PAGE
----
United States District Court, N.D. New York
Lance Carter, Pro Se, 98-B-0249, Five Points Correctional Facility, Romulus, NY, FOR THE PLAINTIFF.
ERIC T. SCHNEIDERMAN, New York State Attorney General, MELISSA A. LATINO, Assistant Attorney General, The Capitol, Albany, NY, FOR THE DEFENDANTS.
MEMORANDUM-DECISION AND ORDER
GARY L. SHARPE, Chief District Judge.
Plaintiff pro se Lance Carter commenced this action against defendants Bezio, C.O. M. Brockley, Racette, K. Anderson, C.S. Collins, B. North, J. Depalo, and A. Charron, pursuant to 42 U.S.C. § 1983, alleging excessive force and deliberate indifference to medical needs, in violation of the Eighth Amendment. ( See generally Compl., Dkt. No. 1.)
On March 14, 2014, Depalo, Bezio, and Racette moved for summary judgment, seeking dismissal of Carter's claims against them. (Dkt. No. 102.) In response, Carter filed a cross motion for summary judgment, arguing that genuine disputes of material fact prevent the entry of summary judgment in defendants' favor. (Dkt. No. 132.) In a Report-Recommendation and Order (R&R) issued on February 27, 2015, Magistrate Judge Randolph F. Treece recommended that defendants' motion for summary judgment be granted in its entirety, and Carter's claims against Bezio and Racette be dismissed. (Dkt. No. 149.) Pending are Carter's objections to the R&R. (Dkt. No. 150.) For the reasons that follow, the R&R is adopted in its entirety.
Carter is an inmate currently in the custody of the New York State Department of Corrections and Community Supervision (DOCCS), and, during the time period relevant to his claims, was housed at Great Meadow Correctional Facility. ( See generally Compl.) As alleged by Carter in his complaint, on October 22, 2011, while he was being escorted by Brockley to the infirmary, Brockley and North physically assaulted him in a stairwell. ( Id. at 11-12.) Carter claims that he then lost consciousness, and when he awoke, he was still in the stairwell, where Collins, Anderson, and Charron had joined Brockley and North. ( Id. at 12.) As a result of this incident, Carter alleges that he sustained "multiple lacerations that required... stitches and hospitalization, " as well as a collapsed lung and several broken ribs. ( Id. at 14.) He further alleges that Bezio and Racette were deliberately indifferent to his safety because they knew of "serious security problems surrounding official assault on inmates" but failed to take steps to prevent such assaults. ( Id. at 15-18.)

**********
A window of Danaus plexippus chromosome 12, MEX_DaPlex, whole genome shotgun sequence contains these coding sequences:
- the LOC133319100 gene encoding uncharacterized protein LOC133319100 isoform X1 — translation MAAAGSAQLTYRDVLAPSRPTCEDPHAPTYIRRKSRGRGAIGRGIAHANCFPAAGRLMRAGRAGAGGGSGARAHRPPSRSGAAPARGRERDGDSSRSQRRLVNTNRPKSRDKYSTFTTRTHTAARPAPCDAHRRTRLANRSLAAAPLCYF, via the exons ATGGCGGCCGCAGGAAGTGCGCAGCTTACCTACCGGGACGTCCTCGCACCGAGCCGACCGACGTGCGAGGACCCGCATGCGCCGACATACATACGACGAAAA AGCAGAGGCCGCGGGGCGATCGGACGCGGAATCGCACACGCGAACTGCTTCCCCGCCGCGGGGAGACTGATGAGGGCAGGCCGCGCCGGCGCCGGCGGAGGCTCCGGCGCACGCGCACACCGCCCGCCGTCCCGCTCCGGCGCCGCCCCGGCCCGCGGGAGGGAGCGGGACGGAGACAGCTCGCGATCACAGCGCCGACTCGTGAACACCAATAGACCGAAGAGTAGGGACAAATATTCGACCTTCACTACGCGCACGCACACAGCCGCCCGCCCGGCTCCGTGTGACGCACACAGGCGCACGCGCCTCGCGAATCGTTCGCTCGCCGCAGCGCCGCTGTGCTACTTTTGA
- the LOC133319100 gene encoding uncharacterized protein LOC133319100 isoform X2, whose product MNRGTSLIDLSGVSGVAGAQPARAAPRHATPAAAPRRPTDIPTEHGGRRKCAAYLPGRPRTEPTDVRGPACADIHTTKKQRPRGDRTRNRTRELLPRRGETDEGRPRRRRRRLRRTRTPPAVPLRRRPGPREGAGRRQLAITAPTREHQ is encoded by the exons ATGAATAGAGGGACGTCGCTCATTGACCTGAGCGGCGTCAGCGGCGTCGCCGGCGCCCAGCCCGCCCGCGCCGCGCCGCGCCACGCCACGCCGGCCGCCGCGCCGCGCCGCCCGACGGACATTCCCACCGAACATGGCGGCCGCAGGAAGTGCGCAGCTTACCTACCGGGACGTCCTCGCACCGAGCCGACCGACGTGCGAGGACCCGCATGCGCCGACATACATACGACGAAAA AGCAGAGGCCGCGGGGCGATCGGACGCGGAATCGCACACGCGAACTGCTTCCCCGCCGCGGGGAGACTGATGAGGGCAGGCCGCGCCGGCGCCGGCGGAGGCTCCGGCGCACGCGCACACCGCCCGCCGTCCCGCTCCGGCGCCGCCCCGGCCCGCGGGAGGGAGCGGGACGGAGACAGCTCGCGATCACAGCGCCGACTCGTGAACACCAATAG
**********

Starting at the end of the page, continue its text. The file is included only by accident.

III. Standard of Review
Before entering final judgment, this court reviews report and recommendation orders in cases it has referred to a magistrate judge. If a party properly objects to a specific element of the magistrate judge's findings and recommendations, this court reviews those findings and recommendations de novo. See Almonte v. N.Y. State Div. of Parole, No. Civ. 904CV484GLS, 2006 WL 149049, at *3, *5 (N.D.N.Y. Jan. 18, 2006). In those cases where no party has filed an objection, only vague or general objections are made, or a party resubmits the same papers and arguments already considered by the magistrate judge, this court reviews the findings and recommendations of the magistrate judge for clear error. See id. at *4-5.
In his R&R, Judge Treece recommended that defendants' motion for summary judgment be granted and Carter's claims against Bezio and Racette be dismissed. (Dkt. No. 149.) As to Bezio, Judge Treece noted that he was employed at Great Meadow only from April 2010 to June 2011, at which time he retired and ceased his employment with DOCCS. ( Id. at 6.) Therefore, Carter could not demonstrate that Bezio had any personal involvement in the alleged constitutional violations because Bezio "was neither present nor responsible for the supervision or administration of the Facility on October 22, 2011-the date of the alleged assault" on Carter. ( Id. ) As to Racette, Judge Treece also recommended dismissal for failure to demonstrate personal involvement, and because Carter failed to demonstrate-with anything more than "conclusory statements and pure speculation"-any facts supporting a deliberate indifference claim. ( Id. at 6-9.) Specifically, Judge Treece noted Carter's lack of "any direct or circumstantial evidence suggesting that correctional officers routinely assault inmates housed at Great Meadow Correctional Facility, " or that "Racette had any knowledge of such history." ( Id. at 8-9.)
In his objections, Carter has not identified errors with any specific portion of the R&R. ( See generally Dkt. No. 150.) Instead, he continues to rely on the mere allegations in his complaint as support for a showing that Bezio and Racette were personally involved in the alleged constitutional violations. ( Id. at 8.) Carter once again attempts to argue that he has been improperly denied all discovery in this case, and that the evidence that would support his allegations has been erroneously "withheld and denied" to him. ( Id. at 1-5.) This contention is one that Carter has raised not only in his objections to the R&R, but also in his cross motion/opposition to defendants' motion for summary judgment, (Dkt. No. 132, Attach. 2 at 3-4, 6), as well as numerous discovery motions-and appeals of Judge Treece's rulings on those motions-which have already been addressed by the court, (Dkt. Nos. 52, 59, 61, 71, 72, 99, 101, 119, 122). These "objections" are not sufficient to trigger de novo review of Judge Treece's ...